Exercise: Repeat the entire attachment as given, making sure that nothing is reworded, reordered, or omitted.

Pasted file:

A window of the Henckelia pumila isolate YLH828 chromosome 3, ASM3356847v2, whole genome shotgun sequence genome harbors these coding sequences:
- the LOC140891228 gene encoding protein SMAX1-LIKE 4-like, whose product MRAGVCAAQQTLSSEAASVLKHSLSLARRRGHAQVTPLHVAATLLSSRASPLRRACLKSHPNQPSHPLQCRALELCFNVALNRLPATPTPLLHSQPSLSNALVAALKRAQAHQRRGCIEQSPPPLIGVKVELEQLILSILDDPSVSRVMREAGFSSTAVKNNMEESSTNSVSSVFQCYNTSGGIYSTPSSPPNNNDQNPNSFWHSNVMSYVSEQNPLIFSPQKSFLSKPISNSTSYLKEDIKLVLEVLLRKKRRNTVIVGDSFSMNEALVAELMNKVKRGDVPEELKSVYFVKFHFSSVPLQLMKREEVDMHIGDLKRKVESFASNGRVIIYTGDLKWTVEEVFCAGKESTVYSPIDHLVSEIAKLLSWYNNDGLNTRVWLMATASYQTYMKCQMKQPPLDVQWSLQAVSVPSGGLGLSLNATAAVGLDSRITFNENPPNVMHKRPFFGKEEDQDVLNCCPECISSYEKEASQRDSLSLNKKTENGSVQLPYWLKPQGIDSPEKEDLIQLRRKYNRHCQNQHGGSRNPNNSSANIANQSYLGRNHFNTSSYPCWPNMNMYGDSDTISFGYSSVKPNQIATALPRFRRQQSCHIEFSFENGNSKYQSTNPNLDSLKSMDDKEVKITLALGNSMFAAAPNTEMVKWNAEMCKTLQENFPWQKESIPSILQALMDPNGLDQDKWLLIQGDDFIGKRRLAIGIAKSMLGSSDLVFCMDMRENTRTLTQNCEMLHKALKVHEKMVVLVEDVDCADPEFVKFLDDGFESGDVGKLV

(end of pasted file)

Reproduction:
A window of the Henckelia pumila isolate YLH828 chromosome 3, ASM3356847v2, whole genome shotgun sequence genome harbors these coding sequences:
- the LOC140891228 gene encoding protein SMAX1-LIKE 4-like, whose product MRAGVCAAQQTLSSEAASVLKHSLSLARRRGHAQVTPLHVAATLLSSRASPLRRACLKSHPNQPSHPLQCRALELCFNVALNRLPATPTPLLHSQPSLSNALVAALKRAQAHQRRGCIEQSPPPLIGVKVELEQLILSILDDPSVSRVMREAGFSSTAVKNNMEESSTNSVSSVFQCYNTSGGIYSTPSSPPNNNDQNPNSFWHSNVMSYVSEQNPLIFSPQKSFLSKPISNSTSYLKEDIKLVLEVLLRKKRRNTVIVGDSFSMNEALVAELMNKVKRGDVPEELKSVYFVKFHFSSVPLQLMKREEVDMHIGDLKRKVESFASNGRVIIYTGDLKWTVEEVFCAGKESTVYSPIDHLVSEIAKLLSWYNNDGLNTRVWLMATASYQTYMKCQMKQPPLDVQWSLQAVSVPSGGLGLSLNATAAVGLDSRITFNENPPNVMHKRPFFGKEEDQDVLNCCPECISSYEKEASQRDSLSLNKKTENGSVQLPYWLKPQGIDSPEKEDLIQLRRKYNRHCQNQHGGSRNPNNSSANIANQSYLGRNHFNTSSYPCWPNMNMYGDSDTISFGYSSVKPNQIATALPRFRRQQSCHIEFSFENGNSKYQSTNPNLDSLKSMDDKEVKITLALGNSMFAAAPNTEMVKWNAEMCKTLQENFPWQKESIPSILQALMDPNGLDQDKWLLIQGDDFIGKRRLAIGIAKSMLGSSDLVFCMDMRENTRTLTQNCEMLHKALKVHEKMVVLVEDVDCADPEFVKFLDDGFESGDVGKLV